I found a copy of Ron Chernow’s biography of Alexander Hamilton at a bookstore in Columbus; it had a red circle on the cover that said “The Inspiration for the Hit Broadway Musical Hamilton.” So, like many other fans of the musical, I had to read it, even though biography is not one of my usual genres.
Fans of the musical will recognize several moments and turns of phrase, in addition to brushing up on their Revolutionary War history. I had largely forgotten, for instance, that “the British were unhinged by the colonists’ unorthodox fighting style and shocking failure to abide by gentlemanly rules of engagement” –that we won independence largely because of guerilla warfare. This, despite the lyrics of songs like “Stay Alive,” with Washington’s lines “Don’t engage, strike by night. Remain relentless ‘til their troops take flight” and “Yorktown,” where Hamilton sings “take the bullets out your gun…. we move undercover and we move as one.”
The biography is anything but dull, commenting in one section about Hamilton’s notes on his reading–which during his early days as an artillery captain was comprised of “a considerable amount of philosophy, including Bacon, Hobbes, Montaigne, and Cicero…. histories of Greece, Prussia, and France…. Malachy Postlethwayt’s Universal Dictionary of Trade and Commerce…. the First Philippic of Demosthenes…. a six-volume set of Plutarch’s Lives”–to say that “it would come as no surprise that he would someday emerge as a first-rate constitutional scholar, an unsurpassed treasury secretary, and the protagonist of the first great sex scandal in American political history.”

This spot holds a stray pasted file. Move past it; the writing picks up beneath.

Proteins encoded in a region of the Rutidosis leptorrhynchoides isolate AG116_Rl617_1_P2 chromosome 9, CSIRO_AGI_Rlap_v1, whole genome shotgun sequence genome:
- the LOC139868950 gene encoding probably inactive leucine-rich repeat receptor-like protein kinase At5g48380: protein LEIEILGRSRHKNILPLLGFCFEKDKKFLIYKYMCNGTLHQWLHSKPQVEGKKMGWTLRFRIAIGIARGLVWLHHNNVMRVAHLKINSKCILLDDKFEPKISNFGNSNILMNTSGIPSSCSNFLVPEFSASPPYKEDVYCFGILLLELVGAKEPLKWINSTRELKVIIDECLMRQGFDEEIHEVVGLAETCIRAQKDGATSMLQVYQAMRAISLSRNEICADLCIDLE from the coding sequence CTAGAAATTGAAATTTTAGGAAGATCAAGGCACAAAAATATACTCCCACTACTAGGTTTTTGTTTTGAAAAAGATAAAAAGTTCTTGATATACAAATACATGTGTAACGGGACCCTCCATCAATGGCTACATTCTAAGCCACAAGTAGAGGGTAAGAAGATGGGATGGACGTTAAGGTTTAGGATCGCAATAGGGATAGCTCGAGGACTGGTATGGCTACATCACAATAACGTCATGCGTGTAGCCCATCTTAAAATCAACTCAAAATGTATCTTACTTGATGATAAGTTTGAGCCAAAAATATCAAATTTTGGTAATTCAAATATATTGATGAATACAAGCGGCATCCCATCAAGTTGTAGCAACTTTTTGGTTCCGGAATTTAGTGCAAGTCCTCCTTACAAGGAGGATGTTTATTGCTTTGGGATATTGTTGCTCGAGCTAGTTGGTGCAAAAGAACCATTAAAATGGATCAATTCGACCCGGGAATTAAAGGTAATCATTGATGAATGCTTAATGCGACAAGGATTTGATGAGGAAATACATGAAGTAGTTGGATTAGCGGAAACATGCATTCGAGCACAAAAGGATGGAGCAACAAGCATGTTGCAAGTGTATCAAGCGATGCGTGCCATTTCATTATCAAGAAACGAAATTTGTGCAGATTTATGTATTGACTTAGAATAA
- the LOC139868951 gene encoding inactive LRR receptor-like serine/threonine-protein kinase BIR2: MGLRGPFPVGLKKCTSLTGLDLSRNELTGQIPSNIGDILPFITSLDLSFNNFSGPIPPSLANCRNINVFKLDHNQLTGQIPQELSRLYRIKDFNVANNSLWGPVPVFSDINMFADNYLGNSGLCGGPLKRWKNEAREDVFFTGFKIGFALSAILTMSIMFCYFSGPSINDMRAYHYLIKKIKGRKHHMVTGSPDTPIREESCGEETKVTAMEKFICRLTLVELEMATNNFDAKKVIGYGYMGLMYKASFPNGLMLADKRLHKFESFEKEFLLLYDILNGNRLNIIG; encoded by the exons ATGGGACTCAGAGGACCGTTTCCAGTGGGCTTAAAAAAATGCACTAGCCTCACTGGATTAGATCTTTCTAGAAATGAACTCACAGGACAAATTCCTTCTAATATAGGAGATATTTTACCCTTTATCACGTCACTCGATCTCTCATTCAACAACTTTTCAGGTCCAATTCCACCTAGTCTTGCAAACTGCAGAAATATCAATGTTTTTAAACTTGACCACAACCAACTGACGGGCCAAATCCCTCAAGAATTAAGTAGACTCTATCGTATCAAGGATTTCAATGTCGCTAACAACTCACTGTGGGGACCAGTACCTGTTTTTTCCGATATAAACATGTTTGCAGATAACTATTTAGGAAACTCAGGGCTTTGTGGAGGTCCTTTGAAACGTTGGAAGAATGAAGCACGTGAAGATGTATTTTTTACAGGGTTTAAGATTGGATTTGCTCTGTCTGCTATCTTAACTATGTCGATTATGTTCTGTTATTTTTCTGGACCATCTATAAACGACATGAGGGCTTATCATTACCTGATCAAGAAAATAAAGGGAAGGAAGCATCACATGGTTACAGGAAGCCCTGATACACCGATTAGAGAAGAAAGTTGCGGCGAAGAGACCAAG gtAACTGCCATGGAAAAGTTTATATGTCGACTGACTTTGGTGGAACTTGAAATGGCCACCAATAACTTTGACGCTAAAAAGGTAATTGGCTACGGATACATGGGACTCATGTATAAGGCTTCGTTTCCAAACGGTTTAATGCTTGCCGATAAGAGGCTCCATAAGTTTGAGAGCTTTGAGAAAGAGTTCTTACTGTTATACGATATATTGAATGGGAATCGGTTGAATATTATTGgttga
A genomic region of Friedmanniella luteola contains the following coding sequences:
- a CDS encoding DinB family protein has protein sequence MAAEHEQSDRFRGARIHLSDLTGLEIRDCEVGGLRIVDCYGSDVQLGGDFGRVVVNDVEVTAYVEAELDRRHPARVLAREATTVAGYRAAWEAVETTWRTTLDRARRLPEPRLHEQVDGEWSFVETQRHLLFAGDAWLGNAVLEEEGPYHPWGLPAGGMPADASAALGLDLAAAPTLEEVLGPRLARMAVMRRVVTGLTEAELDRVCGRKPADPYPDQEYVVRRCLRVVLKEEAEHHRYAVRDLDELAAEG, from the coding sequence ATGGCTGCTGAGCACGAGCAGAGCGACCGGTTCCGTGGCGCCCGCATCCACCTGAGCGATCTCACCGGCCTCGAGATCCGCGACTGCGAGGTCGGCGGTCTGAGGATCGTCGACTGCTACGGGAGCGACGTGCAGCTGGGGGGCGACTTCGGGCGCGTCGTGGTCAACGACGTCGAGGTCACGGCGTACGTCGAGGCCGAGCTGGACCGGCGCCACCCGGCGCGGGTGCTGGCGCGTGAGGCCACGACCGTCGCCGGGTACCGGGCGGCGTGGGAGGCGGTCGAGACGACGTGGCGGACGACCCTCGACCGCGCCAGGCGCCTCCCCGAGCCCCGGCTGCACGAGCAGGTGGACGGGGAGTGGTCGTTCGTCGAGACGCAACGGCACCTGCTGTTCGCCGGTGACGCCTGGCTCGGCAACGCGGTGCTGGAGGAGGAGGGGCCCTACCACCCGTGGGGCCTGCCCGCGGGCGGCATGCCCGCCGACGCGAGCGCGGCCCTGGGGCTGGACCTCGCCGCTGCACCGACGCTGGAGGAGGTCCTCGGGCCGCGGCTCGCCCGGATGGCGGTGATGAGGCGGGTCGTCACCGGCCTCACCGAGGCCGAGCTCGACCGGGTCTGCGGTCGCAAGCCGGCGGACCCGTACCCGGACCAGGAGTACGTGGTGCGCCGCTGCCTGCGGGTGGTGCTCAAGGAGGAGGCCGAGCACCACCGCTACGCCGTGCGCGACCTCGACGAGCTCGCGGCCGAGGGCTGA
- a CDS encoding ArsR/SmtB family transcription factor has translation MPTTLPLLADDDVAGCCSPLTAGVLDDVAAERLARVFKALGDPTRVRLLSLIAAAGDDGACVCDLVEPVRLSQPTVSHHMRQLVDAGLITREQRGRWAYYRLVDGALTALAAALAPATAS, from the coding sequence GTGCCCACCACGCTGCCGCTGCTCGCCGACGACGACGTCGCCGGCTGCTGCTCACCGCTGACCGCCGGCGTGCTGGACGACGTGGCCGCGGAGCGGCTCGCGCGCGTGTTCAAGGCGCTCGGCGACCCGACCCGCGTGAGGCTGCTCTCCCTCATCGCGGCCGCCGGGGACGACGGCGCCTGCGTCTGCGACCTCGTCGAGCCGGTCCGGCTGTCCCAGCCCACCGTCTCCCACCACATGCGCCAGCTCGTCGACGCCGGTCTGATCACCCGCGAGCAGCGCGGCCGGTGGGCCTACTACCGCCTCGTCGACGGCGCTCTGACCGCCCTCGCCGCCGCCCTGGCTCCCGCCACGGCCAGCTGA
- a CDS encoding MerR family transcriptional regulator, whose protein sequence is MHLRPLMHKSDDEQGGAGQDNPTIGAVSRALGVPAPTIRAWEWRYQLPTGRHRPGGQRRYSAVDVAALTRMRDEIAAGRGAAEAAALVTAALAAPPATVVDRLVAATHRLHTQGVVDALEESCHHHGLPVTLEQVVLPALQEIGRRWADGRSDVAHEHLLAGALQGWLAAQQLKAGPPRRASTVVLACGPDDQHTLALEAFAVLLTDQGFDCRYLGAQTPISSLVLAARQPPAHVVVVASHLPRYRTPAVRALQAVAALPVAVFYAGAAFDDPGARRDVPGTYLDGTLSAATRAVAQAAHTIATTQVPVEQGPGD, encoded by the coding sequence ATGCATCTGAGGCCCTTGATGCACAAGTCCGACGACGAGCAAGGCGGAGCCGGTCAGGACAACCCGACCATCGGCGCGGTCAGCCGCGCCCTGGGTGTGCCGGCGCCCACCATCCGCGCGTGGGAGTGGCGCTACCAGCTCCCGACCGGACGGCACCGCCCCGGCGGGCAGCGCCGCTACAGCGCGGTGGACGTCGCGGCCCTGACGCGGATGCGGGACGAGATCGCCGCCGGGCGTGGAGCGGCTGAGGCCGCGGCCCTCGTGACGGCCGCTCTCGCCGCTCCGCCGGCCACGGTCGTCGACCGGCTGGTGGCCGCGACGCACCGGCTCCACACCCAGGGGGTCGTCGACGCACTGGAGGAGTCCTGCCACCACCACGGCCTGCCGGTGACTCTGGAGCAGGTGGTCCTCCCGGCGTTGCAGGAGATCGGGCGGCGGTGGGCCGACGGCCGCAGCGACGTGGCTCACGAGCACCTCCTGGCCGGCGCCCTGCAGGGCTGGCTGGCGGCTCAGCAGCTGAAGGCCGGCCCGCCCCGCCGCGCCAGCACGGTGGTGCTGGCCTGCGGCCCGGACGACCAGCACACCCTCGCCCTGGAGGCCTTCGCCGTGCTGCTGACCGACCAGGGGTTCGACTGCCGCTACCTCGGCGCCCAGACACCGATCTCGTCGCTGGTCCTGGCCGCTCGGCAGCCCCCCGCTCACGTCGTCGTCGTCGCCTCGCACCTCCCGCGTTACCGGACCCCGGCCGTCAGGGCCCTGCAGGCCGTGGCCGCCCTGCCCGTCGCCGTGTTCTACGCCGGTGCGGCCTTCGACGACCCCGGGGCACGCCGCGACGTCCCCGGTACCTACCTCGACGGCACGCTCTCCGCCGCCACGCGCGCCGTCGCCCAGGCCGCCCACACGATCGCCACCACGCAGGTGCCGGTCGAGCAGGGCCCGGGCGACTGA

I was amazed to find that Alexander Hamilton’s sister-in-law Angelica, while part of the racy circle that included the Prince Regent of England and Richard Brinsley Sheridan, the playwright, compared the company of these “chill, gloomy Englishmen” unfavorably to the society of Washington and Hamilton. Reading the biography, it’s easy to understand Angelica’s adoration of her brother-in-law: “Hamilton’s appetite for information was bottomless.” Even his habitual antagonist Thomas Jefferson “never underestimated Hamilton’s superlative talents.” As Angelica sings in the musical, “so this is what it feels like to match wits with someone at your level!” Chernow convincingly shows that both Eliza and Alexander loved Angelica and missed her when she was in England with her husband, John Church.